TRENTON, N.J. (CBSNewYork/AP) — The New York City area, New Jersey and Connecticut are seeing their first cases of the uncommon respiratory illness that has shown up in children in a dozen states.
Health officials said Wednesday that a New York City child and a Long Island elementary school student have been diagnosed with enterovirus D68.
Officials say the Long Island patient is recovering at home in North Hempstead.
They didn’t provide information on the other child’s condition.
Meanwhile, enterovirus D68 was identified in a specimen sent to the Centers for Disease Control and Prevention by a Philadelphia hospital where a New Jersey child was being treated.
The New Jersey Health Department says the child, who has not been identified by age, town or name, has improved and been discharged. It is the first-ever enterovirus D68 case in the state.
Connecticut also confirmed its first case of the illness Wednesday. Dr. Karen Santucci of Yale-New Haven Hospital’s children’s emergency department said a 6-year-old girl was treated there last week and discharged.
Other hospitals in Connecticut have suspected cases of enterovirus D68 and are awaiting test results.
Doctors also suspect a handful of children who are recovering at Maria Fareri Children’s Hospital at Westchester Medical Center were stricken with the virus.
Last week, New York state’s Health Department said there are confirmed cases of the virus in central New York and in the Albany area.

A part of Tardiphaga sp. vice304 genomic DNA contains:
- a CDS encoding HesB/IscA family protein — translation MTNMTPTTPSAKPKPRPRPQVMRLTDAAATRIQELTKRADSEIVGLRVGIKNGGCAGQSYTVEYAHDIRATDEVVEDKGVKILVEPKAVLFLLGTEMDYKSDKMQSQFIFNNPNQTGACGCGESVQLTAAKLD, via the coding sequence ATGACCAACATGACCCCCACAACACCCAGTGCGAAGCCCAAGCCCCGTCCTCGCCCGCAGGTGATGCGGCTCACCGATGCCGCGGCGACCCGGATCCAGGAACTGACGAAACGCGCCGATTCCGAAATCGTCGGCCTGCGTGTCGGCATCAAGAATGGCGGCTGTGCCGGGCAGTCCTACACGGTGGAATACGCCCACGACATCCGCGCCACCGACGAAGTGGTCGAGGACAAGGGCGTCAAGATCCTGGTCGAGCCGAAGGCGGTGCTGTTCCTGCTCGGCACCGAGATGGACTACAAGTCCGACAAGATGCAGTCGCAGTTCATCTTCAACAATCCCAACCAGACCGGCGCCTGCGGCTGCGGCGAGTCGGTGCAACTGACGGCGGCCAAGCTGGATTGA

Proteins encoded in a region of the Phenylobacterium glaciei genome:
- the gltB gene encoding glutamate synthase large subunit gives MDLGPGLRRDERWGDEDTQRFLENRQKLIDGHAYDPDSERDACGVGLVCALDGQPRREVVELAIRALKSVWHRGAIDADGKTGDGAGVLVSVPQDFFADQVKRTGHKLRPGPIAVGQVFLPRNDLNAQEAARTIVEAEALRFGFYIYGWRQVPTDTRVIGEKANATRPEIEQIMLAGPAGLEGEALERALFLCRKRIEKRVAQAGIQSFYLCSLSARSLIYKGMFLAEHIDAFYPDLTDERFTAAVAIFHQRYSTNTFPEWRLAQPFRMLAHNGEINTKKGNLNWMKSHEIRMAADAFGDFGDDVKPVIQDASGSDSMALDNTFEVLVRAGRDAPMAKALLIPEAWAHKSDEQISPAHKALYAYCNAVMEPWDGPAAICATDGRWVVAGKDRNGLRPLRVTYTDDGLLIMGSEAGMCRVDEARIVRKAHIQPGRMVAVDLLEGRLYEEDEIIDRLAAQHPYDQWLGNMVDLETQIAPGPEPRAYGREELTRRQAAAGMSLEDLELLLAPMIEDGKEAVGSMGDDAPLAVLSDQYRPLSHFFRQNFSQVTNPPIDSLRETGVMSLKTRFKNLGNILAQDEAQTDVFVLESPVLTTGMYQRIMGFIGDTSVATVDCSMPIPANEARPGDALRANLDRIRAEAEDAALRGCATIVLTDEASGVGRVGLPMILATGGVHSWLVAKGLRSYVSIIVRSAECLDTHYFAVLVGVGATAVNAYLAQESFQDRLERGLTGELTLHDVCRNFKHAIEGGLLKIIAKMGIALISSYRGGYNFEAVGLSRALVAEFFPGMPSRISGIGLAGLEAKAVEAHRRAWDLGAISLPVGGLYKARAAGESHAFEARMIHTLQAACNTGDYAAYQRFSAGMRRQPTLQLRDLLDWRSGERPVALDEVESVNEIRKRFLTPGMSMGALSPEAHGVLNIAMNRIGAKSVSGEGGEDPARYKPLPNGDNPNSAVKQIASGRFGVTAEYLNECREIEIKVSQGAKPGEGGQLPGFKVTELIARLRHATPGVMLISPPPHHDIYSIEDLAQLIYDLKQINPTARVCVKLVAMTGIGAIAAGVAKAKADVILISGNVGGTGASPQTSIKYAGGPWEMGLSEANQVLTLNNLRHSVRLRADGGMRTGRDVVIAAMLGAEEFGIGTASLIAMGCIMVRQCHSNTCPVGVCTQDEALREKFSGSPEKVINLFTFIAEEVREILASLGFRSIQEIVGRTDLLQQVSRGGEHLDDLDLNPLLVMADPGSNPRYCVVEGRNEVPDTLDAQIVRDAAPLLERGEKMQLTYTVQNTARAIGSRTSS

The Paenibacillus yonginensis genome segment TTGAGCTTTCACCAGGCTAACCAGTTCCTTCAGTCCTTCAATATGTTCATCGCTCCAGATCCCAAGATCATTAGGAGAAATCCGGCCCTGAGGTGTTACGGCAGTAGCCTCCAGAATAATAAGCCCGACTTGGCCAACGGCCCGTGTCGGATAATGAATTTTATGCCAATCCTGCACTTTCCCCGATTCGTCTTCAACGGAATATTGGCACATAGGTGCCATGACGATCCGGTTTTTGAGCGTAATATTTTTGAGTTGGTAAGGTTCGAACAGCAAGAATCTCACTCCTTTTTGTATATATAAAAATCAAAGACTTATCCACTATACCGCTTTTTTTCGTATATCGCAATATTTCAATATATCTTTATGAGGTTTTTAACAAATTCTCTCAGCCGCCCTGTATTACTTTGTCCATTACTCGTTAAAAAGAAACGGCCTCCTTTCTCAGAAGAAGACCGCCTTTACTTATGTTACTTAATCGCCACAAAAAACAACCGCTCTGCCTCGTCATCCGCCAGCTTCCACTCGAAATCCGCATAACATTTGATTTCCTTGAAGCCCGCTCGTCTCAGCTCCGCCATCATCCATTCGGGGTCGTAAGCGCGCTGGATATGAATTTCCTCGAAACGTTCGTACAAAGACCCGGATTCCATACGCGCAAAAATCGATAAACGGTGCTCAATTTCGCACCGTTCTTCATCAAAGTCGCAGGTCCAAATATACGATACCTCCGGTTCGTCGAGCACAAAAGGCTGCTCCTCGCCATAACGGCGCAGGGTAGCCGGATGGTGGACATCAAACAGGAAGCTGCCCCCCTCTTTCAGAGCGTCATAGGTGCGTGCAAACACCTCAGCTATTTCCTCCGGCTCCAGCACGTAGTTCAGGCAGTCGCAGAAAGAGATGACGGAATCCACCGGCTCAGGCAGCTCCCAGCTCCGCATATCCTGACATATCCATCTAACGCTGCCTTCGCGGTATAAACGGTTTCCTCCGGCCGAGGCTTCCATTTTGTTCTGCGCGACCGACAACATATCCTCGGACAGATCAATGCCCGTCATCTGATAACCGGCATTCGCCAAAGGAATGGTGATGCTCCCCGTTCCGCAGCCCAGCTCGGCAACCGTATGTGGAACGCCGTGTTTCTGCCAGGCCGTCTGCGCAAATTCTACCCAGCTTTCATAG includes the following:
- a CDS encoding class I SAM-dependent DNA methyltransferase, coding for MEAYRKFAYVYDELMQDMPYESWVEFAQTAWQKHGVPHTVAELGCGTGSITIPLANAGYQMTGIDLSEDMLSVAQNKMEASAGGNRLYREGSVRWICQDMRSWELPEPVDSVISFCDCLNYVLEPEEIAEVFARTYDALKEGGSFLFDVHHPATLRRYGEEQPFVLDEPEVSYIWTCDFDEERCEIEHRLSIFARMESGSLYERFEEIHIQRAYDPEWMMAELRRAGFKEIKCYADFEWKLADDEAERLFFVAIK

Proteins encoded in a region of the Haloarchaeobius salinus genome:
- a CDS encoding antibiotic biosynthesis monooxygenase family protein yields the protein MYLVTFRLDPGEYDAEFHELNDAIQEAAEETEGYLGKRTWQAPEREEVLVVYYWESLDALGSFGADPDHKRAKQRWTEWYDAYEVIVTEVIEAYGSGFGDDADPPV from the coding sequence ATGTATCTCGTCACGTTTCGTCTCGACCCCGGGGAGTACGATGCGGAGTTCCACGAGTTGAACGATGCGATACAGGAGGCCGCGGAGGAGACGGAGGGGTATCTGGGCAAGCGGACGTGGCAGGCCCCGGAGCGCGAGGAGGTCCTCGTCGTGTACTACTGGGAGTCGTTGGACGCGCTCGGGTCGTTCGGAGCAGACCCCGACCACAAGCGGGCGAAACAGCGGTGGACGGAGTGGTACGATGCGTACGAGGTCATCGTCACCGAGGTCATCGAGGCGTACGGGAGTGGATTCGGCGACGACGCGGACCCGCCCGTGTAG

According to the CDC, there have been 140 lab-confirmed cases in 16 states. No deaths have been reported.
New Jersey Health Commissioner Mary O’Dowd is advising parents and health care providers to be aware of the symptoms, which include cough, runny nose, sneezing and muscle aches and possibly a low-grade fever.
“The New Jersey Department of Health is closely monitoring for increases in respiratory illness in hospitals around the state,” O’Dowd said in a statement. “If you, or your child, are experiencing cold-like symptoms and are having difficulty breathing, contact your health care provider right away.”
New York City health officials say they, too, have been monitoring hospital admissions to “to detect changes in the number of children admitted for respiratory illness, asthma, and influenza-like illness.”
The virus is spread through contact with an infected person or via contaminated surfaces.
New Jersey Health Department epidemiologist Dr. Tina Tan said enterovirus is fairly common among kids this time of year.
“But enterovius D68 is a little bit less common,” she told WCBS 880’s Levon Putney.
Tan said children with underlying illnesses, such as asthma, seem to experience more severe complications.
“We remind New Yorkers that the best way to prevent the spread of many infectious diseases is through frequent and thorough hand washing, and parents with concerns should consult their child’s doctor,” the NYC Health Department said in a statement.
Nassau County Commissioner of Health Dr. Lawrence Eisenstein also advises parents to avoid sending sick children to school and other public places.
In addition to urging people to wash their hands thoroughly, the Nassau County Department of Health recommends the following steps to protect against enterovirus 68:
• Avoid touching eyes, nose and mouth with unwashed hands
• Avoid kissing, hugging, and sharing cups or eating utensils with people who are sick
• Disinfect frequently touched surfaces, such as toys and doorknobs, especially if someone is sick.
For more information from the New Jersey Department of Health, click here.
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